The U.S. reported a record number of new Covid cases on Monday, with over one million new infections.
A total of 1,082,549 new coronavirus cases were reported on Monday, according to data from Johns Hopkins University, as the highly infectious omicron variant continues to spread throughout the country.
The new daily tally brings the total number of cases confirmed in the U.S. since the start of the pandemic to 56,189,547. In total, the virus has caused 827,748 deaths across the country.
The record single-day total may be due in part to delayed reporting from over the holiday weekend. A number of U.S. states did not report data on Dec. 31, New Year’s Eve, and many do not report data on weekends, meaning that some of these cases could be from positive tests taken on prior days.
Nonetheless, as of Jan. 3, the seven-day average of daily new U.S. cases is 480,273, meaning the U.S. has the highest 7-day average of new cases in the world, according to JHU’s rankings.
In recent weeks, the U.S. has seen the omicron variant starting to edge out the previously dominant delta strain of the virus.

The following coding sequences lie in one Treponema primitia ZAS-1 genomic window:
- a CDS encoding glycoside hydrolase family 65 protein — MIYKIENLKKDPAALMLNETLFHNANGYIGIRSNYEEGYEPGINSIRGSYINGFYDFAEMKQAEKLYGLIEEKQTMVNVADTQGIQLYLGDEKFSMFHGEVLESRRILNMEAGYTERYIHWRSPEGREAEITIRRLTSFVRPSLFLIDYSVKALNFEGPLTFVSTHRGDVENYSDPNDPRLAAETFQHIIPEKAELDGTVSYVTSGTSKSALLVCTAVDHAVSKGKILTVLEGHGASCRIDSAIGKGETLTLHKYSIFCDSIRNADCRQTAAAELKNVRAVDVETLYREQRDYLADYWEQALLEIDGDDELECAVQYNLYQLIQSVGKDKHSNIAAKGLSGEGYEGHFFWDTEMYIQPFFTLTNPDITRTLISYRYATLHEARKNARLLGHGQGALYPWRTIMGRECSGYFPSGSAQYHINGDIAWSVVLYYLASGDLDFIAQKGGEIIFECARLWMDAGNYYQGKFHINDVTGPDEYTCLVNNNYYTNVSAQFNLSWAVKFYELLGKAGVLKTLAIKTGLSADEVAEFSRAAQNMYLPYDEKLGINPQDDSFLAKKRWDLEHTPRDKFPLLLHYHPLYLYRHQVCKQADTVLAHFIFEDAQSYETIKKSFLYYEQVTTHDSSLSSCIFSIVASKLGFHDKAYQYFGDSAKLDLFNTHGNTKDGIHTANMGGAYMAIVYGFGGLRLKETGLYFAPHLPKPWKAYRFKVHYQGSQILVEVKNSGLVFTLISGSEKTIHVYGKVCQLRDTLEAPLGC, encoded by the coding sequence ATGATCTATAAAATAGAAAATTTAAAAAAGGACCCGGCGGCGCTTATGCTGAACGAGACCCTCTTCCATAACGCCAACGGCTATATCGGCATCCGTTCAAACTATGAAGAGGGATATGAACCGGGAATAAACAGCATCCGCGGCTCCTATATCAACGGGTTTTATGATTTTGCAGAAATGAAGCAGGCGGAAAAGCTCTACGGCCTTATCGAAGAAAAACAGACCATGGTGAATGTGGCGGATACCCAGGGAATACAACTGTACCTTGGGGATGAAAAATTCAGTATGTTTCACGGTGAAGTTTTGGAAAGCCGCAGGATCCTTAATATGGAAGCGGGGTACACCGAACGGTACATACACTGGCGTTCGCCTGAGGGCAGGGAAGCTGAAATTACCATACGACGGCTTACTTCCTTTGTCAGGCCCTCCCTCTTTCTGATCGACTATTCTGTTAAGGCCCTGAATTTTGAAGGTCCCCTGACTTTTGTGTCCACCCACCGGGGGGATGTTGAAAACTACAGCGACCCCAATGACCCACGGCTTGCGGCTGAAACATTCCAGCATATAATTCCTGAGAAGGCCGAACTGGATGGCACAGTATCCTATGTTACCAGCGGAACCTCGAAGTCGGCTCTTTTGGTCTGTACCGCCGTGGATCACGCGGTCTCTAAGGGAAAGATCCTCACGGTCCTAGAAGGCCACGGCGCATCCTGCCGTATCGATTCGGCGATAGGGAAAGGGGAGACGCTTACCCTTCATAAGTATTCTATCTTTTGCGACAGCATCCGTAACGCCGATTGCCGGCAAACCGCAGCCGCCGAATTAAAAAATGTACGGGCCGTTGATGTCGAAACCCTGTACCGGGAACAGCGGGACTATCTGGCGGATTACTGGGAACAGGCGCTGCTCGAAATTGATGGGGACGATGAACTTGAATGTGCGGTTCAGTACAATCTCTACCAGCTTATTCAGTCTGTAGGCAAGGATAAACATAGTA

The latest available weekly data from the U.S. CDC, ending on Dec.25, estimates that the delta variant accounted for around 41% of cases while omicron made up around 58.6% of U.S. infections.
U.S. health officials have urged Americans to get vaccinated and boosted against the coronavirus given concerns over the new variant.
Early studies suggested that Covid vaccines are less effective against the omicron variant compared with the delta strain and other variants. But the same studies have indicated that three vaccine doses — the two preliminary shots plus a booster — significantly increase the level of protection against omicron.
Research has also suggested that the omicron variant causes less severe infections.
The rise of the variant led to thousands of flight cancellations during the holiday season and has led some businesses and schools to consider temporary closures. Several major Wall Street banks have asked employees to work from home for the first few weeks of January.
This is a developing story please check back for updates.
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